The regular cards from the Topps Archives set was again broken up into 4 different designs in 50 card allotments based on earlier Topps sets. The first 50 cards are based on the 1973 Topps set.
1973 Topps is a pretty cool design. The set has a white border, with the player and team name down in the left hand corner. The right hand corner has the player’s position and a silhouette that differs based on what the position is. How they do the position is the coolest thing about the design in my mind.
There are 8 players in the 1973 section of Archives who also had 1973 Topps cards. The original card is on the left – the Archives card is to the right.
Carlton was coming off a historic season when he won the pitching triple crown for an atrocious Phillies team. He went 27-10 with 310 strikeouts and a 1.97 ERA. The 27 wins were 46% of his team’s 59 victories that season – which is the most since World War II.
I think the photo is about the right timeframe for 1973 Topps, just a few years off. From his old Topps baseball cards, it looks like he sported the mustache in the 1974 and 1975 seasons.
I do kind of like this one better than his original 1973 Topps card, which is cool in that it features Carlton’s battery mate John Bateman – but has clear shadowing issues.
Carlton’s biggest rival for best pitcher in baseball during this era was Tom Seaver. Seaver’s card looks like it could be spot on as far as getting the year right. Definitely the right era.
I kind of like the original better, though both are good. I also just noticed – Topps gets the pitching side correct with the position silhouette. Seaver’s silhouette is shown as a right-hander, while “Lefty” is shown as a … lefty.
Another very good pitcher from this era was Jim “Catfish” Hunter. Hunter was a feature of a Bob Dylan song – but this was before his trade from Oakland to the Yankees.
It’s crazy how similar this card is – though it’s clearly not the same photo. He doesn’t have the ball in the Archives version, and you can tell he’s posing from a different spot on the field. But everything else is so similar – you can tell it’s the same stadium and probably the same photo shoot. Which means Topps probably got the year exactly right.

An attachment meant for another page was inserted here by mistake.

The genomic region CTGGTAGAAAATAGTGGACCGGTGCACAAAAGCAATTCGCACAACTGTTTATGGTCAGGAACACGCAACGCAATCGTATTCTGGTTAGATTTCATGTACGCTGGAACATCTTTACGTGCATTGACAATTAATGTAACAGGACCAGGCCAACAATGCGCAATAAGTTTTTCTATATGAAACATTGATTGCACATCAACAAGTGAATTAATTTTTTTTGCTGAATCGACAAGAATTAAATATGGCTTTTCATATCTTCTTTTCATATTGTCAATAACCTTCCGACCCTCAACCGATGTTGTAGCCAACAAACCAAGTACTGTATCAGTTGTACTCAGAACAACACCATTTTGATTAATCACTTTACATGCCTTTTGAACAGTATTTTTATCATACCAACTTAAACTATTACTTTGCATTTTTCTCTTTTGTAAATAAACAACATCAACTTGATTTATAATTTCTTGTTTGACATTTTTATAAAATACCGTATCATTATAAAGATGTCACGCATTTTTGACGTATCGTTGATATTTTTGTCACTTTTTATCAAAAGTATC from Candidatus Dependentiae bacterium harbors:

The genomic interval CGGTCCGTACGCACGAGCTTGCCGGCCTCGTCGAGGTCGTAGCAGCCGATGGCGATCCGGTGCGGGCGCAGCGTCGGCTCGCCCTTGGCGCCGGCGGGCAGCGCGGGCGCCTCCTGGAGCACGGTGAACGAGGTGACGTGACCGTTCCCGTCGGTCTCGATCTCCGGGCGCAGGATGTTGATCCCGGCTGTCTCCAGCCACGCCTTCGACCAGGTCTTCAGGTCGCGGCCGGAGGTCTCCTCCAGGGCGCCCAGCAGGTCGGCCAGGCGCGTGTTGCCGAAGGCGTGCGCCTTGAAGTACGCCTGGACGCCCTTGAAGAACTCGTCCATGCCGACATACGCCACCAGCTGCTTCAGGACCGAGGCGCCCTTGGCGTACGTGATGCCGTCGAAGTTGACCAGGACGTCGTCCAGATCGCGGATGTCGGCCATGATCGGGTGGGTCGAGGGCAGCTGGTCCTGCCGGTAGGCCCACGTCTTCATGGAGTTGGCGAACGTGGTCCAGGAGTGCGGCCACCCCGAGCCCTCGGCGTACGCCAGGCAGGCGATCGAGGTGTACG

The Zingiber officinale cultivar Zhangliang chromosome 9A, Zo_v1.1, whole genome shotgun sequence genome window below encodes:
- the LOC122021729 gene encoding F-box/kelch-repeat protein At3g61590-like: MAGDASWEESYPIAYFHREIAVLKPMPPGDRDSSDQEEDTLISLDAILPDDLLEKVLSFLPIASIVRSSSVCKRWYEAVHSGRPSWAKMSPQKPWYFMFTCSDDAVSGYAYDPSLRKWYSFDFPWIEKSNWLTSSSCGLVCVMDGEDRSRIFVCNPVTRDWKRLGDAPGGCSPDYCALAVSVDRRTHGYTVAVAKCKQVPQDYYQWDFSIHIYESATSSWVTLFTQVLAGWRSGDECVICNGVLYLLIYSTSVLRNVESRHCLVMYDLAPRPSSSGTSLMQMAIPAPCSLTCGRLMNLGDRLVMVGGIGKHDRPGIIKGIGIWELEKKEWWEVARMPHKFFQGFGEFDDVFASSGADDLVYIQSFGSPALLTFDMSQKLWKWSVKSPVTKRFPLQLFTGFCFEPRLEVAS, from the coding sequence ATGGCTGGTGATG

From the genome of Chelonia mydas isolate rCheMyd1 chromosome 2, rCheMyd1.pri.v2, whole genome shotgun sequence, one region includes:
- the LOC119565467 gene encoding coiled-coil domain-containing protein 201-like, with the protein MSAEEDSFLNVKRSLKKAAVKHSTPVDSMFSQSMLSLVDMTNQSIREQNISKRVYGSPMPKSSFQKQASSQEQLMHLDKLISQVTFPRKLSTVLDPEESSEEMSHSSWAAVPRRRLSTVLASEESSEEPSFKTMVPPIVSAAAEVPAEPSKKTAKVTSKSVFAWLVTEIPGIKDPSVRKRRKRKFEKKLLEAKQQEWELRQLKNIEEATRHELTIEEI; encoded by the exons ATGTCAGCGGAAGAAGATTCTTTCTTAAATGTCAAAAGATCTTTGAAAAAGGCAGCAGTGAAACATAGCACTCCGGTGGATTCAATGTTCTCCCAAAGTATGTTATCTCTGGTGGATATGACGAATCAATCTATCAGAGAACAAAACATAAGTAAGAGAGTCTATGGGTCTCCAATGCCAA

Topps didn’t start using the name Catfish until much later in his career.
The theme here seems to be great pitchers. Palmer’s didn’t have quite the longevity as that of Carlton and Seaver, but at his peak he was just as good as them, seemingly winning 20 games every year in the 1970’s.
The picture from the Archives set is a little earlier than his 1973 card. It looks like it’s from either 1969 and 1970, based on the fact that he hadn’t grown the hair out too much, but did have the sideburns going. I kind of like the windup from the actual 1973 Topps card – but this is another good effort from Archives.
Continuing with great pitchers of the era – though Marichal was nearing the end of his career. He was traded from the Giants after the 1973 season, and didn’t have much impact with the Red Sox or the Dodgers in his next stops.
This photo looks about right as well. It may be a little earlier than 1972/1973, but I don’t think by much. It’s definitely from the 1970’s.
The last player I can do a comparison from is the former all-time base thief.
Brock’s photo is clearly from when he’s a bit younger – this may be the furthest from the “proper” era of any of the cards I’ve showcased. The card to the left definitely has more of a 1960’s feel to me – it seems like the era of the Cardinals’ championship teams, or maybe their 1968 World Series loss. I really like the photo though!
Nettles is in the SP portion of the set, and I was surprised his original card featured him with the Yankees. He was traded to the Yankees from the Indians in the offseason between the 1972 and 1973 seasons. Back then that usually meant you were shown with your old team, but I think he was in a later series (card #498).
I like the Archives photo better – but I think it’s about 4-5 years later than the 1973 era based on the uniform and how Nettles looks. This is the only 1973 card from the SP section of the set that has a guy who played in 1972 or 1973.
The 8th player did have a 1973 card, but isn’t with the right team. Frank Robinson was far removed from the Reds in 1973. In fact, he wasn’t even with the Orioles any more. His 1973 Topps card says he’s with the California Angels, but the card was an airbrushed photo of him in a Dodgers uniform from a 1972 at bat. Here’s his Archives card.